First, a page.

Now these I think came from only girls’ school and were therefore always trying to show the superiority of the womanhood on us. Like every men in the history of humanity, we too did what every man does in a situation they don’t understand. We made fun of them and bully them.

So well, amidst all these larger issues of life, we still presented a united class to our teachers when it came to breaking the rules. However, unlike class 8, this time the new girls after standing for few minutes would pretend crying. The teacher would take pity to them and scold us guys for doing all the mischief and make the girls sit down. This led to our old female friends follow the suit every once a while, and were pretty successful every time, well almost.

In any case, the unity of class to ensure that ‘we don’t need no education’ disappeared soon and the gender divide in the small class 40 odd students surfaced to the core.

I being a believer of the following line of the Indian preamble as written in our civics book (though hardly followed ever in real life) “…no discrimination based on cast, creed, colour and sex…” despised this.

But the girls obviously loved this and soon it became evident to us-the male populace of the class- that girls can get away with anything by shedding a drop of tear.

I somehow learned to live with the fact. But this belief only got stronger in under-grad as I saw my friends’ girlfriends cry out aloud in the shopping malls in front of everyone only because their boyfriend has refused to tell them if rani-coloured saree or vibrant red saree would look better for the upcoming culture day celebrations in college. (Well, my friend had not actually refused but had said something as sweet as “look, I don’t care a damn what you wear, I like you for who you are and really makes no difference what you wear. You are free to wear/not wear ;) anything you feel like.” Now, I don’t see why she felt it was rude of him and that he didn’t love her enough…what followed next were the violent sobs of the girl and the embarrassed pleas of my friend proclaiming his love and also the selection of a blue coloured saree.)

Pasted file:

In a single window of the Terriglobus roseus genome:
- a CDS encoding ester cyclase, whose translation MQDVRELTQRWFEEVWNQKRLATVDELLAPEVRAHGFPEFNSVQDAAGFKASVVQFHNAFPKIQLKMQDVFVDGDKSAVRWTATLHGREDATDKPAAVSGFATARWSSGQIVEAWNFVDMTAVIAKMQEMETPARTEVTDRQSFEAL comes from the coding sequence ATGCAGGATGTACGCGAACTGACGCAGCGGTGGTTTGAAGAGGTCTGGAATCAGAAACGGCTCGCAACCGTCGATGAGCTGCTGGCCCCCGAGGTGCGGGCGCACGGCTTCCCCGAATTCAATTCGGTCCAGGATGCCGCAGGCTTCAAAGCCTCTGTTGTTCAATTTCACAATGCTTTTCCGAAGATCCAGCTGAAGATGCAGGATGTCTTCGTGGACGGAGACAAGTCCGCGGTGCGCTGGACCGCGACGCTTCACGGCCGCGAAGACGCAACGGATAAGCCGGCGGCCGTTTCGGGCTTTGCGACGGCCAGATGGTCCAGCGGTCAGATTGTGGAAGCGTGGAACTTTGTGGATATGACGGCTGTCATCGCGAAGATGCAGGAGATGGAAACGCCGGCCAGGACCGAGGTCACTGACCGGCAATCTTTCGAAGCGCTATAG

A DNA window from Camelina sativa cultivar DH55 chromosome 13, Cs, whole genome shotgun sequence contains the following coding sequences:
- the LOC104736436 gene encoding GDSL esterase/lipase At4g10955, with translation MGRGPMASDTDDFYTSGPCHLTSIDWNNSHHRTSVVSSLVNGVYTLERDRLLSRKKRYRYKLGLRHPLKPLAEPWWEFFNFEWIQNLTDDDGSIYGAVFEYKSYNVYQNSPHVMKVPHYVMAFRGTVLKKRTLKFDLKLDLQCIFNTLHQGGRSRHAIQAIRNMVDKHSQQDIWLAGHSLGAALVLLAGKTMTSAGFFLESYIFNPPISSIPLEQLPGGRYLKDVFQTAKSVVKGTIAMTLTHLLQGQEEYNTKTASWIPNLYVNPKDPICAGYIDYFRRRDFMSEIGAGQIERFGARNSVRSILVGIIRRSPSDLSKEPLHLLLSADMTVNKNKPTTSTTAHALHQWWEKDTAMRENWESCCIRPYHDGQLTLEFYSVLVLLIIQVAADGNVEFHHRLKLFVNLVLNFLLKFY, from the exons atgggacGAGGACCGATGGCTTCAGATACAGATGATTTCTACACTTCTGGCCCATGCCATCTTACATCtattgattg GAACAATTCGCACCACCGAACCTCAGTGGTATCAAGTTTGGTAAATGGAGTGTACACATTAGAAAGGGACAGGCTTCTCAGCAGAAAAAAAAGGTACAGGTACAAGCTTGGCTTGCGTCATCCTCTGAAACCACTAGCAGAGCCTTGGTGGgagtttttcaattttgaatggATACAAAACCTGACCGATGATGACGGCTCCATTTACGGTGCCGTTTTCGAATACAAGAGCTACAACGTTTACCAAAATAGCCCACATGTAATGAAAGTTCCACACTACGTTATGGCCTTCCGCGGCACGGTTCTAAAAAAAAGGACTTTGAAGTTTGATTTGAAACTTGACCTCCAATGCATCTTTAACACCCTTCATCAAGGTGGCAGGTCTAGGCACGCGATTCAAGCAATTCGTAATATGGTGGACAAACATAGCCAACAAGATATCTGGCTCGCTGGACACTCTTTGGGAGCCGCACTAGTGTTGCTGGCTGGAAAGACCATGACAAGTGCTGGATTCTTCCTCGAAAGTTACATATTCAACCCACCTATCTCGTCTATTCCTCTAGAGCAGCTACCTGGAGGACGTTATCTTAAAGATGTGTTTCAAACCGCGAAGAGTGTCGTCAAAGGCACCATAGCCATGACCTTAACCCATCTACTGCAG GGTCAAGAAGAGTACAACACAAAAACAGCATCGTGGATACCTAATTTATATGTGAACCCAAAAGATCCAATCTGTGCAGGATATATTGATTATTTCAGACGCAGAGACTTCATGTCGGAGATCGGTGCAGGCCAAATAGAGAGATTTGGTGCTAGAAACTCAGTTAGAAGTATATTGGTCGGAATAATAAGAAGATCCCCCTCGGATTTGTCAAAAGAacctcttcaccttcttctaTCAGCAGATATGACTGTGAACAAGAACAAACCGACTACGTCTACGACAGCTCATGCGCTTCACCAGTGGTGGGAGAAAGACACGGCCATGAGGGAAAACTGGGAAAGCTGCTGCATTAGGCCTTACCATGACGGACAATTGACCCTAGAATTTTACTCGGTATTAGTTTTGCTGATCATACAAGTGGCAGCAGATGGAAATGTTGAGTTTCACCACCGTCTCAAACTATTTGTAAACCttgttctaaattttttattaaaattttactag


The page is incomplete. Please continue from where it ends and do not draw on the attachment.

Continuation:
Now I used to hate it. Hate the way a drama used to get converted to tear-jerkin-emotional tragedy whenever some female would make good use of her lachrymal glands.

Now all the girls who did not resort to this got lots of respect from me. So whenever these friends of mine would be sad or depressed then I shall sit with them and make them happy, whatever it took.

The fact that I, because of aforementioned events-instead of being indifferent-became more concerned about it was as surprising to me as it was to the girl I proposed for the first time ever. (I rarely used to talk to her, she didn’t even know I existed and thought I am some random shady guy from class 8th. She left the school next year! L )

A normal incident, I guess, but the way it impacted me and shaped me was quite surprising.

Anyways, class 9th was the end of adolescence for me in many ways.

Now when I think about it, it looks like a horizon, not the ever-receding one that I am running towards, but one which I have already passed, similar to the one on a long road-when in the midst of a journey- you stop and turn back to see how much is it that you have traveled and see horizons on both the ends and only a thin road to travel (not much choice to wander into the unknown land.) And then you wonder when did I cover all this distance, how could I go the distance?

In your motorcycle diaries, you may have the time and possibility of going back, and reliving it; in a lesser mortal’s guide to life-We just wonder how in such a short time we are in the midst of this journey without knowing when the first half finished and when the other half started, all the while heading for the inevitable beginning of death.

Sometimes we move too fast, too far from everyone and sometimes the horizon moves back too slow but too far.